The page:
Olympic games and wildlife

This video is called Archer Fish Water Pistol – Weird Nature – BBC wildlife.

From Wildlife Extra:

Wildlife Olympics – And the Olympian that kills wildlife

Olympian wildlife killers

Sadly, at least two olympic competitors have been practicising their sport by killing wildife. [United States] Olympic Shooter Corey Cogdel seems to be proud of her ability to shoot animals, especially in Africa, and there are many images of her on the web with some of the animals and birds she has shot. And [United States] gold medallist Kim Rhode has also been featured as a celebrity hunter on US websites.

Gold medalists of the natural world

August 2012. Humans aren’t the only ones that display incredible feats of athleticism – IUCN (International Union for the Conservation of Nature) has suggested the following gold medalists of the animal kingdom.

These animal athletes, some of which are listed as threatened on The IUCN Red List of Threatened SpeciesTM, are the fastest sprinters, the highest jumpers and the most graceful gymnasts in the natural world. The Cheetah is the obvious gold medal winner in the 100m -reaching speeds of up to 70mph in short bursts. In field events, the Common Froghopper (Philaenus spumarius) could win the high jump as it can jump 115 times its own height! In the gymnastics events, the graceful Agile Gibbon (Hylobates agilis) and dancing birds-of-paradise would wow us with their moves. While celebrating the achievements of talented athletes across the world this summer, we should also take the time to appreciate these incredible species.

Archery – Smallscale Archerfish (Toxotes microlepis) Archerfish shoot down land based insects (flying insects or insects on branches) and other small animals with water shot from their specialized mouths. The Smallscale Archerfish is listed as Least Concern on The IUCN Red List.

Boxing – European Hare (Lepus europaeus) The European Hare mating season peaks in spring during a time called “March Madness.” Females choose their partners according to their strength by “boxing” with them-when females and males stand on their hind legs and hit each other with their paws. As females are slightly larger than males, only strong males impress the females and get the chance to mate. The European Hare is listed as Least Concern on The IUCN Red List.

Shooting – Himalayan Balsam (Impatiens glandulifera) The fruits of the Himalayan Balsam open explosively with a popping sound, ‘shooting’ the seeds to some distance. A prolific seed producer, each plant produces about 2,500 seeds and its dispersal technique helps the plant colonize new areas. Native to the Himalayas, but naturalized in Europe and elsewhere, it tends to become an invasive species and out-compete other plants. It has not yet been assessed for The IUCN Red List.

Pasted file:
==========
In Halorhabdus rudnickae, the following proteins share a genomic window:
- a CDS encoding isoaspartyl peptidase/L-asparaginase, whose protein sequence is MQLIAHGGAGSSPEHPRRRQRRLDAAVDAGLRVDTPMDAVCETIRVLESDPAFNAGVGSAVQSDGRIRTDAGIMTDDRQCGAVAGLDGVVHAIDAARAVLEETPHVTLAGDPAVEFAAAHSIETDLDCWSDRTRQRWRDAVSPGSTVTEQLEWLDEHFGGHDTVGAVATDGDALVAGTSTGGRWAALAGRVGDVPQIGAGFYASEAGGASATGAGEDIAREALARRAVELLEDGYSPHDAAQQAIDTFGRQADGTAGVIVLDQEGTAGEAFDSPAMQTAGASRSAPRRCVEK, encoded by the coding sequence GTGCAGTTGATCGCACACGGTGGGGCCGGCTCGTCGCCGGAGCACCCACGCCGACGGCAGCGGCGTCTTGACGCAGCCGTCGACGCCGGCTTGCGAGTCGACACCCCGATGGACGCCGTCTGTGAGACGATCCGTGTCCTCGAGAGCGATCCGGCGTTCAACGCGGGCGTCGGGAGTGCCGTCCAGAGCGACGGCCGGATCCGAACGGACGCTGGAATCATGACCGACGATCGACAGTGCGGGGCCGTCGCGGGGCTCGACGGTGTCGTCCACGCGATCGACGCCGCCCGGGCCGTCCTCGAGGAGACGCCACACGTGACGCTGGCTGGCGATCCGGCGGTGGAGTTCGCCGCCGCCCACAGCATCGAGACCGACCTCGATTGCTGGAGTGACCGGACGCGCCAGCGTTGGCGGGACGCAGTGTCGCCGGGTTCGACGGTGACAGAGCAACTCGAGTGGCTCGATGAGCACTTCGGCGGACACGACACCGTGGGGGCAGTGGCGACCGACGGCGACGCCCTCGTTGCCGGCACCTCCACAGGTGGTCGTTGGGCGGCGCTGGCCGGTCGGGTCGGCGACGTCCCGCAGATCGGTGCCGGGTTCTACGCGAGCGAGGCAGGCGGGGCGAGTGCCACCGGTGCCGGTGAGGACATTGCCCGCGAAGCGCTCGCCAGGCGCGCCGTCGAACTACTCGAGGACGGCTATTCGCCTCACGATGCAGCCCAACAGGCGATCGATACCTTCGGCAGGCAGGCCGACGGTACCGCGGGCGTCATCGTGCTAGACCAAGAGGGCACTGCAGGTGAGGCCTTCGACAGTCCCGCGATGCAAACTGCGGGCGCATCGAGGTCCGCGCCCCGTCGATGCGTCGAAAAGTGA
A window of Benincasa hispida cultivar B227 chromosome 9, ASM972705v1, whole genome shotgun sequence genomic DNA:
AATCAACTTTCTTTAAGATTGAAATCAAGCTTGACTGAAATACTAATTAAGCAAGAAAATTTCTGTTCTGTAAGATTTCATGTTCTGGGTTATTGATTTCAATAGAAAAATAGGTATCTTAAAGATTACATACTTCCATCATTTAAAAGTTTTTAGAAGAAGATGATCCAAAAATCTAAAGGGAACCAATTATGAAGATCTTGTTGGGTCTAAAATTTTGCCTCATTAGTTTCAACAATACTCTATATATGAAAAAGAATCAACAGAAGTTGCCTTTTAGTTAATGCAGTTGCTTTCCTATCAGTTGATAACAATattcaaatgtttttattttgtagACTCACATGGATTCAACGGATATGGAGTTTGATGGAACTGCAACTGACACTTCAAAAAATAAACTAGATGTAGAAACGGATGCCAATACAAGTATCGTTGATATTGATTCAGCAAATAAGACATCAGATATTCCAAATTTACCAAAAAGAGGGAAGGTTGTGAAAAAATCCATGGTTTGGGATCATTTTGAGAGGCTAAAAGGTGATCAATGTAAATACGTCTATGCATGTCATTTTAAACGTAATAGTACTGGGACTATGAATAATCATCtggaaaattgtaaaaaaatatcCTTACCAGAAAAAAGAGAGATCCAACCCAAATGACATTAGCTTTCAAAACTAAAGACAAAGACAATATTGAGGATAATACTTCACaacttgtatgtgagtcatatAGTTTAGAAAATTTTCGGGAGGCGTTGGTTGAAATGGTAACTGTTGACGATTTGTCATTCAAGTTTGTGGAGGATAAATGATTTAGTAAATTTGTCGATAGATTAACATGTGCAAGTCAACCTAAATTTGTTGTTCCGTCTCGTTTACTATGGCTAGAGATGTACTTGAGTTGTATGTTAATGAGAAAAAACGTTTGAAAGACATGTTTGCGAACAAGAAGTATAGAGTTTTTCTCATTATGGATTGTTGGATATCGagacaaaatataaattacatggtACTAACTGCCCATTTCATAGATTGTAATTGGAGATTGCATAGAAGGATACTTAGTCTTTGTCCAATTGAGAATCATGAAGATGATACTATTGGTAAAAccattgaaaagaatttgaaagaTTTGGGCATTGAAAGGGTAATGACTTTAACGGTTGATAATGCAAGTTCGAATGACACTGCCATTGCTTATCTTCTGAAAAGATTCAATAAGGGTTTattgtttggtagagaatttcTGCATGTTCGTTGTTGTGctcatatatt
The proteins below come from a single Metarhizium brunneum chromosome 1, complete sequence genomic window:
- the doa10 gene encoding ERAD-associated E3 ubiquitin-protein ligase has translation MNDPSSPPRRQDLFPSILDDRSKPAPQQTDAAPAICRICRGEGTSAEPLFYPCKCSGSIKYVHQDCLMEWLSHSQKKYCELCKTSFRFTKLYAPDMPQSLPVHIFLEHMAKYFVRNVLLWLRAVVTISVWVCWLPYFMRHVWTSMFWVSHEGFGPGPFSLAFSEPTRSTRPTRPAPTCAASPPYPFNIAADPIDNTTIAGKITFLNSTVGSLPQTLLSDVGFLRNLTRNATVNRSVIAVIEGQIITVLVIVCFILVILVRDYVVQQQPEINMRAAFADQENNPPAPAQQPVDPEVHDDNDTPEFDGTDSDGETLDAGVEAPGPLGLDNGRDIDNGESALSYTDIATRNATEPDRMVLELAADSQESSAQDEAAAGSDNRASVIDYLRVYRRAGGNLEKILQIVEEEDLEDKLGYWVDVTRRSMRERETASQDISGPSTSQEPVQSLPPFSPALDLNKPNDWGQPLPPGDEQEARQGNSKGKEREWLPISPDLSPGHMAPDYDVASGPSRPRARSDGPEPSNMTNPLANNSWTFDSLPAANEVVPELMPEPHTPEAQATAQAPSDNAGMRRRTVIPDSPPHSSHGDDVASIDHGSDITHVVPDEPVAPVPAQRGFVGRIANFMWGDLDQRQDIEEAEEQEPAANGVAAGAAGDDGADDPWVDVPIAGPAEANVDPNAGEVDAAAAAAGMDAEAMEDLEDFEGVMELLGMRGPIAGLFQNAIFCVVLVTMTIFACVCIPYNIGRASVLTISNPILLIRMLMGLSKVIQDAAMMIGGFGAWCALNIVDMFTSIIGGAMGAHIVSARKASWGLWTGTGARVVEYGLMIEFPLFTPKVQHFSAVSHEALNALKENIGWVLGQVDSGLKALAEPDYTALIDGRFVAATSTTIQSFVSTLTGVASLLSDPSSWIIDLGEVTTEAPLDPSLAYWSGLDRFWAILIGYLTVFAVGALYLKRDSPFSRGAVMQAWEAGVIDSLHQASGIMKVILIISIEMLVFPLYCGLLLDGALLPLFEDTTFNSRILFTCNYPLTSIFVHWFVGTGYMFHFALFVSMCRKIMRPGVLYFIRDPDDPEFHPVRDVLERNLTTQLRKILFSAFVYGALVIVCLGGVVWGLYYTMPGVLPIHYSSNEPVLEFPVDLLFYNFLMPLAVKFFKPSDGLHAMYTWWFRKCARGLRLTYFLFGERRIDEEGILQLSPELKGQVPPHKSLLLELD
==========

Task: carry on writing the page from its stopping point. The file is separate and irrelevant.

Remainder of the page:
Shot Put – Lammergeier (Gypaetus barbatus) The Lammergeier, also known as a Bearded Vulture, is one of the largest of the old world vultures. This bird wins the prize for shot put because it drops large bones from great heights in order to shatter them and eat the nutritious marrow inside. The Lammergeier is listed as Least Concern on The IUCN Red List.

Weightlifting – Rhinoceros Beetle (Xyloryctes thestalus) This beetle is able to carry loads of more than 30 times its body mass and is among the strongest animals on earth. In comparison, the heaviest individual weight lifted by a human in an Olympic competition was 263.5kg by Hossein Rezazadeh, a weight that was about one and a half times his own bodyweight and equivalent to lifting four average-sized people. Found in Arizona, New Mexico and Mexico, this species has not yet been assessed for The IUCN Red List.

From the mythical home of the Olympian Greek Gods – Zeus olympius Zeus olympius is a species of fungus that until this year was only found on Mount Olympus, the mythical home of the Twelve Olympians of the ancient Greek world. This fungus is found growing on dead branches of the pine tree Pinus leucodermis and was recently discovered in a second location in south-west Bulgaria near the Greek border. This species has not yet been assessed for The IUCN Red List.

Issues involving species survival and conservation will be discussed at the IUCN World Conservation Congress in Jeju, Republic of Korea, from 6 to 15 September 2012.

2 thoughts on “Olympic games and wildlife

  1. Workers at London Olympics sponsor vote to strike over poverty pay deal

    The workforce at Atos Healthcare and Atos IT Services has voted to strike after overwhelmingly rejecting a below-inflation pay offer. They are members of the Public and Commercial Services (PCS).

    An official Olympics Games sponsor, the company is at the centre of a government drive to cut disability benefits. Atos is the IT partner of the games and is building the web site.

    The involvement of around 400 administrative and reception staff may mean health assessment centres having to close. Its IT division provides round-the-clock technical support to BBC production staff and on-air presenters across the UK, as well as fault diagnosis at vehicle test centres.

    The company has consistently refused to pay the official “living wage” to its staff—£7.20 an hour, or £8.30 an hour in London. Atos made annual profits of more than £280 million, a 6.7 percent increase on the previous year.

    Although the Public and Commercial Services allowed the ballot for industrial action by the 1,600 Atos workers, it suspended at the eleventh hour a planned walkout by around 16,000 UK civil service workers on the eve of the Olympic Games’ opening.



  2. Pingback: Cheetah preparing to be freed | Dear Kitty. Some blog

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